Mixed messages and ambiguous language in state guidelines to reopen schools have been frustrating for students, parents, staff and administrators.
In Douglas County, this came to a head on Sept. 17 when it was discovered that there was a discrepancy in the way Douglas County schools understood the guidelines and the way state officials did.
Sutherlin School District Superintendent Terry Prestianni said, “The guidance itself was pretty ambiguous and that created an issue fairly quickly. I’ll go out on a limb and say that there were a lot of hands, a lot of cooks in the kitchen when that guidance was designed and therefore a lot of people had an interest in it.
“It became fairly ambiguous when it was released. And then the big issues came, I believe, when school districts were making local decisions that were best suited to their district and their situation, on when and how to open. And I think every school, every district in the county has a slightly different population, and slightly different configuration as to how their schools are set up. And so everybody had slightly different reopening plans and reopening dates. And that coupled with the delays or changes because of the fires, that just made the ambiguous guidance more difficult to interpret.”
Douglas County met the state metrics to reopen to in-person learning for all grades on Sept. 9; The state test positivity percentage had dropped below 5% for three consecutive weeks and the county case number was below 10 per 100,000 during that same time span. The county also needed to have a test positivity percentage at or below 5%, but it hasn’t exceeded that number since at least July 12 — when the Oregon Health Authority started reporting that number.
Schools got the news that they could open the doors to all of their students and started planning. Because of exceptions for certain students, including kindergarten through third grade, many schools were already open to some in-person learning.
However, due to a large increase in COVID-19 cases in the county, and the state, by Sept. 21 schools in Douglas County no longer met the state metrics to start in-person learning.
Many Douglas County superintendents expressed anger and frustration because many had hoped to open their schools that Monday and state officials now told them they couldn’t.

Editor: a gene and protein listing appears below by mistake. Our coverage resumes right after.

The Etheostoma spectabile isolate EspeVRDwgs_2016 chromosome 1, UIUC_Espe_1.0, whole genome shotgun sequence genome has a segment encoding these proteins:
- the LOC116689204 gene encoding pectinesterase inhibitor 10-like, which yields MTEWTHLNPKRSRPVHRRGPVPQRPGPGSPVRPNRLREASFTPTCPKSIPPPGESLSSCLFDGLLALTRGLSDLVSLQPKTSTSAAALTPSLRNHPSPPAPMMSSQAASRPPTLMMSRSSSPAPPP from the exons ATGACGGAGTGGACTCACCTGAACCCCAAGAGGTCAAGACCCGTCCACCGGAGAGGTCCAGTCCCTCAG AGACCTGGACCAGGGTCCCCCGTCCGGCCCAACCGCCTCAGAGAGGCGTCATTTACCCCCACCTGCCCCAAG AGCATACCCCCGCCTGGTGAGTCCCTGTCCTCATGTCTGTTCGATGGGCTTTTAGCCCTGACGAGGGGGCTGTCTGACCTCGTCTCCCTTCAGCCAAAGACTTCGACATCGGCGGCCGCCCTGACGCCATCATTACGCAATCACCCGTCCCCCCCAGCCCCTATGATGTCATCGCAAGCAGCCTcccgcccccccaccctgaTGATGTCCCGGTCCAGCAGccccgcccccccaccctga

It was a common misperception among Douglas County school leaders that once they started planning to reopen schools, they’d be considered open and schools wouldn’t be asked to shut their doors until there were more than 30 cases per 100,000.
ODE was made aware of the confusion on Sept. 17 and superintendents had a meeting on Sept. 23 to make their case for reopening. Ultimately, ODE stood their ground and several schools remained closed.
Following the Sept. 23 meeting, Oregon Department of Education Assistant Superintendent of Education Innovation and Improvement Scott Nine said, “The department recognizes this can be frustrating and challenging, both for schools trying to plan and for families. But the reason, the rationale for those metrics, is that it gives us insight about what type of, particularly where there’s unexplained community spread. Where you want to slow down and pause.”
The News-Review requested information on Sept. 24 to see what information was sent between the governor’s office and the Douglas County COVID-19 Response Team and Douglas Public Health Network regarding school reopenings, but has not yet received the information. According to the governor’s website, the records request is under review.
School administrators weren’t shy about letting their feelings be known about the situation.
Riddle School District Superintendent Dave Giannoti said, “I tried to fight this and got nowhere. So, I regret we are still only open in-person K-3 and scheduled 4-6 cohorts. All others are distance learning. My sincere apologies and regret for this. I share your frustration and disappointment.”
Elkton Charter School Superintendent Andy Boe wrote, “All of this has become very complex and nuanced. My hope is that common sense will prevail and we will get the chance to truly make a local decision on opening schools. I encourage all of you to reach out to your elected officials to advocate for your position.”
In Glide, the frustration grew because it was no longer able to open to all grades as the school was forced to close its doors when the city was evacuated due to the wildfires.
“We are being penalized because we had a wildfire??? This is ridiculous and makes no sense,” Glide School District Superintendent Mike Narkiewicz wrote on Facebook.
Others continued forward with their plans.
Winston-Dillard School District Superintendent Kevin Miller wrote a lengthy Facebook post criticizing the state’s decisions.